Today, for the first time, I am participating in the Monday Mission. The mission, which I have obviously chosen to accept, is to create a post in the form of a voice mail message. Other Mission Operatives can be found at the Painted Maypole.
“Hello! You have reached the School District Currently Undergoing a Massive Identity Crisis. Sorry we can’t take your call at the moment, but leave us a detailed message and we’ll get back to you as soon as possible. Assuming of course you agree with us totally and follow whatever we say blindly because we’re the trained professionals and you aren’t. Thanks, and have a great day!”
Ummm…Hi. This is Melissa, and I have two kids that are in your system. I just have a few questions. I’m not sure a phone message is the best way to do this, but I’ll give it a shot.
Why do you insist that you don’t teach to the test when you so obviously do? I know this because I have children who are taking the TAKS tests starting this week and I am amazed at what has been going on, and not going on, in the classroom. It appears that instead of developing a curriculum that would teach all the necessary concepts across the years, you know, building on knowledge, you’ve decided to cram.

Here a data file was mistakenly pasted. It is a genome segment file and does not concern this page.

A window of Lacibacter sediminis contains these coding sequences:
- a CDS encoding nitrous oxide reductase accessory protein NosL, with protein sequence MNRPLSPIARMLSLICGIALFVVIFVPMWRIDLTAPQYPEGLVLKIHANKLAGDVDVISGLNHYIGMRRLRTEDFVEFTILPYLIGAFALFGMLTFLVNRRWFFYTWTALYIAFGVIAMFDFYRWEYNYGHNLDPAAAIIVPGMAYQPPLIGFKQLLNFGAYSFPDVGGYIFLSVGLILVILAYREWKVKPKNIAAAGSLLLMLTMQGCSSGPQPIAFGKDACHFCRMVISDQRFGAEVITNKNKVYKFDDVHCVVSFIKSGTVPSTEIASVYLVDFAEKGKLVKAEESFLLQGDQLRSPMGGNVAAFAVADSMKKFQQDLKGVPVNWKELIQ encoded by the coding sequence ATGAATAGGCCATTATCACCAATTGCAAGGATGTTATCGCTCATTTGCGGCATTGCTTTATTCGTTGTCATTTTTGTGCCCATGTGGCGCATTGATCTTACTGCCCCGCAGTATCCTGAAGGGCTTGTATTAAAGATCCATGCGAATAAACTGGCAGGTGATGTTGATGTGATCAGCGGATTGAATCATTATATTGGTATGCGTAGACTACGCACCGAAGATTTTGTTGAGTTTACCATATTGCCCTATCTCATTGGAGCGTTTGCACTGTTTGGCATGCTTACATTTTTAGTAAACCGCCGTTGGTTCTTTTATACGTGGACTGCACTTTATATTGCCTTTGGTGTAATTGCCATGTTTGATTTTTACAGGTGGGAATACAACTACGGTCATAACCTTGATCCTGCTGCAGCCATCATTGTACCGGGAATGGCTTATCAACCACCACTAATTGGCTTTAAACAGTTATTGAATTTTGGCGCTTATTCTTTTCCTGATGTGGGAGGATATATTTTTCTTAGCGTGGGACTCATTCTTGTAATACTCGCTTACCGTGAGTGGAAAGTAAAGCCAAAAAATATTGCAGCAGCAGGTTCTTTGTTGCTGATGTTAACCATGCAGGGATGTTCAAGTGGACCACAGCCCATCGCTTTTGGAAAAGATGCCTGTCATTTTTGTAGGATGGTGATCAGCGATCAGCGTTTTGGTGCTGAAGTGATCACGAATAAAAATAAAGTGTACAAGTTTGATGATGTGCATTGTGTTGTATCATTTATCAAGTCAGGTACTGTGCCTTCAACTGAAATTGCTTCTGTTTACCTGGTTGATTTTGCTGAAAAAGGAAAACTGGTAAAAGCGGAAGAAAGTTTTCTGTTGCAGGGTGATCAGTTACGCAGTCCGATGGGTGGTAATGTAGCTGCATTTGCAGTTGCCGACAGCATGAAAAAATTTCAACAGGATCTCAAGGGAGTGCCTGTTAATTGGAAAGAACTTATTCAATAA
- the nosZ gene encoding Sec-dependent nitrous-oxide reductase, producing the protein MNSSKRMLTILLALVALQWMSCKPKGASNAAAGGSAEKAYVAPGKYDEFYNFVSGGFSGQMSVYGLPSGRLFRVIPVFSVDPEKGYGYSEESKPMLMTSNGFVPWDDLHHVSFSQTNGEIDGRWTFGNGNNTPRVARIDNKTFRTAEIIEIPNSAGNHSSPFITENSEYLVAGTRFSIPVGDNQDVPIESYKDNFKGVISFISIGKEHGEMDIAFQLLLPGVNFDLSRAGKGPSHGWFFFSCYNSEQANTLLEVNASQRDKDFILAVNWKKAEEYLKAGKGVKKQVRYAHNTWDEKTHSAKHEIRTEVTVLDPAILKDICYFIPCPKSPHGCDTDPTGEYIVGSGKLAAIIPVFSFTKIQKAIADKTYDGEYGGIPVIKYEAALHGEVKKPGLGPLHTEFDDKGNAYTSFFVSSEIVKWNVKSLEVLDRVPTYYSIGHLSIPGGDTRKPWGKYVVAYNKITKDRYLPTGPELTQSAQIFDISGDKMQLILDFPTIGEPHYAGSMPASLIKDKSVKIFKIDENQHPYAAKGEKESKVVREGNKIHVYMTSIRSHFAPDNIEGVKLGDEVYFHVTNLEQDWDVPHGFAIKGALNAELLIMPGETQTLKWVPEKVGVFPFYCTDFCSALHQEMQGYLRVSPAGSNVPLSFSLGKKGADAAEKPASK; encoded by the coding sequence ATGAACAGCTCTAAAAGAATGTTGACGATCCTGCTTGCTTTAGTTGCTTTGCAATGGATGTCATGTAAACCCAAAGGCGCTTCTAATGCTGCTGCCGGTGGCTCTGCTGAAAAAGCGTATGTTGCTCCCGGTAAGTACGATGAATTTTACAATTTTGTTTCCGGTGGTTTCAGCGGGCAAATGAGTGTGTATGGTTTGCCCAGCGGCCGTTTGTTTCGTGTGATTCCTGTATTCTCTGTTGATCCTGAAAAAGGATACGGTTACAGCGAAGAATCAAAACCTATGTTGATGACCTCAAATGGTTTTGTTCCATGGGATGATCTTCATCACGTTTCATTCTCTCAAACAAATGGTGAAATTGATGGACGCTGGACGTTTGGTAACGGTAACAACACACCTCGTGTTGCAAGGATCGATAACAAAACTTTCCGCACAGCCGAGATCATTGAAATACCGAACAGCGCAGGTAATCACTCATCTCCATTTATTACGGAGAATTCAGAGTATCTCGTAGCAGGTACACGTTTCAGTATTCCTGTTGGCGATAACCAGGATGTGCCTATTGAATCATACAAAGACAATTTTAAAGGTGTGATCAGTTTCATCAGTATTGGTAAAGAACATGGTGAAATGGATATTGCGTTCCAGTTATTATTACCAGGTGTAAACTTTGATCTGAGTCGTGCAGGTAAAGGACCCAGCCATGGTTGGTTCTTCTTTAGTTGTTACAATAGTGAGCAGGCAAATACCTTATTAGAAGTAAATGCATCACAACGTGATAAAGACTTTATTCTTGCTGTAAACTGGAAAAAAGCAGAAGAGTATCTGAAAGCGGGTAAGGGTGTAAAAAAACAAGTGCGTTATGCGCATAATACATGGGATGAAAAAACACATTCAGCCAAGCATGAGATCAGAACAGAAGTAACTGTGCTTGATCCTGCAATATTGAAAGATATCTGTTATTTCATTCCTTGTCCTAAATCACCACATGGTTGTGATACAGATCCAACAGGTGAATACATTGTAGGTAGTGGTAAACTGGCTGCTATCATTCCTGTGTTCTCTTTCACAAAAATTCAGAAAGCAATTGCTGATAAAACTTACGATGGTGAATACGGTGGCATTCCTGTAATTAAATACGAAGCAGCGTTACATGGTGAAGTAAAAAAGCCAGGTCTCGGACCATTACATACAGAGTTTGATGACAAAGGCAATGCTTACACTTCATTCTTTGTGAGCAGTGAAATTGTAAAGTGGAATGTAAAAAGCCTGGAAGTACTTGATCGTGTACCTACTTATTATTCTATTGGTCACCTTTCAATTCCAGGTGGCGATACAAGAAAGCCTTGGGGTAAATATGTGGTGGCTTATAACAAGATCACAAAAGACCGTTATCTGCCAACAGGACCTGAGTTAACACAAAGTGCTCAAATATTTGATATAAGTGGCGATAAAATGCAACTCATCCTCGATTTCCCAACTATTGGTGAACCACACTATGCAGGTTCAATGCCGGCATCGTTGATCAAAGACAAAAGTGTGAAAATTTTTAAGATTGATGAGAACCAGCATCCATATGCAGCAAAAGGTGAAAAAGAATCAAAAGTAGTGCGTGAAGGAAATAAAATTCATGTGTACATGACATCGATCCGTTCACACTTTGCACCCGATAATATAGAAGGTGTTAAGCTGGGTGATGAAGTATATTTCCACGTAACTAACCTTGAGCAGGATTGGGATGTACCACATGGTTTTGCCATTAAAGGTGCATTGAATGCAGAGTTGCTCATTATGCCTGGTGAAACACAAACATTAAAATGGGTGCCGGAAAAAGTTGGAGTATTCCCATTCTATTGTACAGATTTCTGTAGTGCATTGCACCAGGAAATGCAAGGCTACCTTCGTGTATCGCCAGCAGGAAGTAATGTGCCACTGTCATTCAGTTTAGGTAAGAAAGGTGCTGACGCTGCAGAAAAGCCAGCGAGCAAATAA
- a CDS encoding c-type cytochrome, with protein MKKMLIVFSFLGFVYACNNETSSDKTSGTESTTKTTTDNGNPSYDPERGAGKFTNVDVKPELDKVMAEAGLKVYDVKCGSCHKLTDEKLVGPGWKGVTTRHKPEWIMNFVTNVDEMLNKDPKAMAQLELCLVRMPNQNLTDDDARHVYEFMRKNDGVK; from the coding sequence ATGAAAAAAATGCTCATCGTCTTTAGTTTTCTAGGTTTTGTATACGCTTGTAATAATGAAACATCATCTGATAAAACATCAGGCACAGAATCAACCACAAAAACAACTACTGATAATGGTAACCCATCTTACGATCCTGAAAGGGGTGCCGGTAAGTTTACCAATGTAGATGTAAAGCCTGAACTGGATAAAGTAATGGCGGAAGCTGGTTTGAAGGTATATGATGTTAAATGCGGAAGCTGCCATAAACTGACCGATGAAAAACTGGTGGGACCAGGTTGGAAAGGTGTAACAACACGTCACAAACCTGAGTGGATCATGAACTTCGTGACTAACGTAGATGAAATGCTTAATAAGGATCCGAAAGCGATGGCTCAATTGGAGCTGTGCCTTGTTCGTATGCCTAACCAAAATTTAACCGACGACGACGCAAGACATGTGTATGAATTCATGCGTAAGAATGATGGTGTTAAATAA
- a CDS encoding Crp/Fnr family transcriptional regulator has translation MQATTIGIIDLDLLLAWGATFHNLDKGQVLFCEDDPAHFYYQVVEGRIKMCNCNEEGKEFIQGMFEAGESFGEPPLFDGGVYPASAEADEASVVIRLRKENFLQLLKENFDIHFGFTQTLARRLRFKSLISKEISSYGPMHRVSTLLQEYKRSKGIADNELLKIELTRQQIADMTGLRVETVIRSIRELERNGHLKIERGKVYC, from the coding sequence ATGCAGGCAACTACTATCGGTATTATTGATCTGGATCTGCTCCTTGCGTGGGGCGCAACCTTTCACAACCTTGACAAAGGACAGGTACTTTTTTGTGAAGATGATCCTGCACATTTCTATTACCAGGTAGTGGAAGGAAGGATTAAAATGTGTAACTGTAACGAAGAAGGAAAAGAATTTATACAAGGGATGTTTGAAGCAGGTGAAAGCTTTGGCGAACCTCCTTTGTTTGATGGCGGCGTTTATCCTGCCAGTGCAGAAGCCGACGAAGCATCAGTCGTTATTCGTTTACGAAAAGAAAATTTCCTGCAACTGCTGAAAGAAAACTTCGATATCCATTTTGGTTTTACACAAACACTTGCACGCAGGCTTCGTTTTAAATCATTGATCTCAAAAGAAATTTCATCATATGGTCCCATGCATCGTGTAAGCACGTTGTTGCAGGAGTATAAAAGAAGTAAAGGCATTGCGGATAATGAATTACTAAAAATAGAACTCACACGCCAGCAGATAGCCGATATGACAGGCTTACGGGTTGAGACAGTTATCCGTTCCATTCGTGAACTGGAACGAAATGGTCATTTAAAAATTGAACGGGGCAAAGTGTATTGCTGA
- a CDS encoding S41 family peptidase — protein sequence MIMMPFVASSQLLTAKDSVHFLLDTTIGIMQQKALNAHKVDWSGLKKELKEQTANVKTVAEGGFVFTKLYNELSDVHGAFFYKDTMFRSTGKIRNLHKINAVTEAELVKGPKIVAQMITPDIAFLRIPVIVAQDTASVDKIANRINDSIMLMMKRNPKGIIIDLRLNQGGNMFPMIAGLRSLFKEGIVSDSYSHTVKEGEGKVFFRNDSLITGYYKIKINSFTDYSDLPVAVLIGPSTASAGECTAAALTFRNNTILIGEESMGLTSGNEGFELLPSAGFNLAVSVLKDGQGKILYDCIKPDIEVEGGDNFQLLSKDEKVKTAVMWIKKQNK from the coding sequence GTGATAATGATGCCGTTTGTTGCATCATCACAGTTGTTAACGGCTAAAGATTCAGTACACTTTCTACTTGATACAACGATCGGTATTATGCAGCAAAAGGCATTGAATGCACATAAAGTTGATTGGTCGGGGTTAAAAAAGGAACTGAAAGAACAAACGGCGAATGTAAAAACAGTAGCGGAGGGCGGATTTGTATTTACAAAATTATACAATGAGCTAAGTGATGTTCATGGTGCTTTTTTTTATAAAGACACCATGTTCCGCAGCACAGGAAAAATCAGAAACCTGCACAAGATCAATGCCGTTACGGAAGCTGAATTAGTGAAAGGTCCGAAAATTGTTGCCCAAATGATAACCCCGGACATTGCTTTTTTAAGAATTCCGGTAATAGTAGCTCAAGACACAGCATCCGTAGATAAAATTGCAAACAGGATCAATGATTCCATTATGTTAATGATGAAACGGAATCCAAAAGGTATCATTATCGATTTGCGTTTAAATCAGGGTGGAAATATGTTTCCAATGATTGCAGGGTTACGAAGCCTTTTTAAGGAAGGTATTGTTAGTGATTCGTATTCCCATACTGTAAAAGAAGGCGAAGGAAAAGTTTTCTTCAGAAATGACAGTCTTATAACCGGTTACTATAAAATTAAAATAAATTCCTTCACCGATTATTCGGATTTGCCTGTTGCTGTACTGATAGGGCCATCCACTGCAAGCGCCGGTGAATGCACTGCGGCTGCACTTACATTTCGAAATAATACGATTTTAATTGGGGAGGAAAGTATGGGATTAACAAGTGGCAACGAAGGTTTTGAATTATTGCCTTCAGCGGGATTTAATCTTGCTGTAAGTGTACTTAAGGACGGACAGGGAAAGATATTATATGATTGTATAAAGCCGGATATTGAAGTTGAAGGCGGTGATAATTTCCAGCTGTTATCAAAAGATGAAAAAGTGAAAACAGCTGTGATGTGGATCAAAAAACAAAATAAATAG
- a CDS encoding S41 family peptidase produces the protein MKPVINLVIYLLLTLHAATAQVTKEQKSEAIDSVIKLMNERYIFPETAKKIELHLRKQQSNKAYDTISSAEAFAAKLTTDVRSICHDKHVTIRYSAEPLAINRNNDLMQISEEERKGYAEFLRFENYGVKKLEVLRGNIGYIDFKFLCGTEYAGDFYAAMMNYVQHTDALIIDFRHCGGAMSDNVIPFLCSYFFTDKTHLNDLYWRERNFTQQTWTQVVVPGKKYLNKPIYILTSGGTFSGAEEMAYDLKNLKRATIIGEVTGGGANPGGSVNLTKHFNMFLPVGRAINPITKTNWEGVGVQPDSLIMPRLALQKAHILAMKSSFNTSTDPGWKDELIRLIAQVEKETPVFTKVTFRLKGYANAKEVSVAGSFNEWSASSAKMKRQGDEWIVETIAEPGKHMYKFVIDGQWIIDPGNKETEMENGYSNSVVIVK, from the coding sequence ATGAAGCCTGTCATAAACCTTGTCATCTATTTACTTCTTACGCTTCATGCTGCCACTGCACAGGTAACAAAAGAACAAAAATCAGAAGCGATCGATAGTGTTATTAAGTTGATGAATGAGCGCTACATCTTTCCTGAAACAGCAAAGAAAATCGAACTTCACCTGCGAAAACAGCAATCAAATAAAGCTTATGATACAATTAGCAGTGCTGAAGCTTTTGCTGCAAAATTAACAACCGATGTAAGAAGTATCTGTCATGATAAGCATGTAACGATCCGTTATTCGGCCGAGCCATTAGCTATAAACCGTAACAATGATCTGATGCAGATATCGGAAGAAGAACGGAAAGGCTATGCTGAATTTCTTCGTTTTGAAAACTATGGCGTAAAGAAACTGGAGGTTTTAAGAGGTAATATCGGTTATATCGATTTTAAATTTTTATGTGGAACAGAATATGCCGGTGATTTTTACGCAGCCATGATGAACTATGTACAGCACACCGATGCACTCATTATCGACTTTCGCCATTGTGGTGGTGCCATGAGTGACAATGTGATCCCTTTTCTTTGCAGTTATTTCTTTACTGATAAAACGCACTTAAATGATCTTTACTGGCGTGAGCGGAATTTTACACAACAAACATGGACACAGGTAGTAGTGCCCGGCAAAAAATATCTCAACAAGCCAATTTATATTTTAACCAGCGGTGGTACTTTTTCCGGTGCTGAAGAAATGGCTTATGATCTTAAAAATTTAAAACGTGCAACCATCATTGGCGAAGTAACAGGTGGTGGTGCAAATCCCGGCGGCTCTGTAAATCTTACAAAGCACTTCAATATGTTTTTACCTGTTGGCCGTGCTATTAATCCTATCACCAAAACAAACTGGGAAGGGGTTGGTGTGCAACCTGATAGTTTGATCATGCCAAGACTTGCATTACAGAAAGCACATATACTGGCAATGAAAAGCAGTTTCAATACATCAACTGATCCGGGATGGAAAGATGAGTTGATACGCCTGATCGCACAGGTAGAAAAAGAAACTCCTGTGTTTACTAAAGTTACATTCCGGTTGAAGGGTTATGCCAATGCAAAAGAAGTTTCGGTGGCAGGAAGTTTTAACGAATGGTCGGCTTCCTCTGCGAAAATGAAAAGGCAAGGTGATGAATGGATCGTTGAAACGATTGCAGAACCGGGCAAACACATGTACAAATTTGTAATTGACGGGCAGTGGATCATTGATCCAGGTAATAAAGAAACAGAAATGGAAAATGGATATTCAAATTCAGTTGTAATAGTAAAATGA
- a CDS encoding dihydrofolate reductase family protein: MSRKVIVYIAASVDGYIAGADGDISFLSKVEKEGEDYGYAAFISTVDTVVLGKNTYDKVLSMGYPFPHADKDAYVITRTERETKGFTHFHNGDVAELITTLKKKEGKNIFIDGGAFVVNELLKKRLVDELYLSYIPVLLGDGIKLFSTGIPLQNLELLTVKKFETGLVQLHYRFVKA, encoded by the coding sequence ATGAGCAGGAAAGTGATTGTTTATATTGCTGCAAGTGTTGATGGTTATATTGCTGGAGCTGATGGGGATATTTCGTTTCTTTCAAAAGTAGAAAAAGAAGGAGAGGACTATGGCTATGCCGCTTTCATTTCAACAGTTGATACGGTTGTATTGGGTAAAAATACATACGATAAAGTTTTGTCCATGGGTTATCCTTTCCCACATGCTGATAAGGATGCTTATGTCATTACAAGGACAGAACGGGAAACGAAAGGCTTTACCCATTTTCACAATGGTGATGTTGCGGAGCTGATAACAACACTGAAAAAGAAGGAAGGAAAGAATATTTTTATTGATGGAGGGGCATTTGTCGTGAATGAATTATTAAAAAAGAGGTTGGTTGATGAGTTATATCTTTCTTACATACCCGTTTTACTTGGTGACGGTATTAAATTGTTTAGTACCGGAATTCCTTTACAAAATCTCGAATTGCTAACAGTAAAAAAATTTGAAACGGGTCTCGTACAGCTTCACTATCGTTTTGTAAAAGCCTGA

I’m especially concerned with the Writing TAKS. No real writing instruction was given to the students until this year. Before this year, all emphasis was given to reading instruction, and the writing instruction has been dubious at best. Then when it was time to start writing instruction, it was a horse race. Instead of teaching the kids to construct a paragraph or an essay, more time is spent on “hooks” and “leads” and other things that should only be addressed once basic structure is mastered. The kids are then shown papers that received top marks and asked to mimic those. Is that really an effective method of teaching writing?
Since you have been spending all of your time on writing, everything else has fallen off. No science or social studies to speak of since January and the math teachers have cut back on their assignments as well. How is this supposed to be helping the kids? Seeing what the poor fifth graders are doing now with science, I can only assume that next year will be a massive cram year for science. How will this cramming show our kids that science is enjoyable and something worth pursing? Is this methodology good for the long run?
I guess this leads me to my final question: Do you really think that our kids are getting an education that is preparing them for life, or are they just passing tests to make you look good?
I hope I haven’t used up too much recording time. You can reach me at 968-273-5263*.
*Not a real number, but if you are interested in what the numbers say, pick up a phone and figure it out.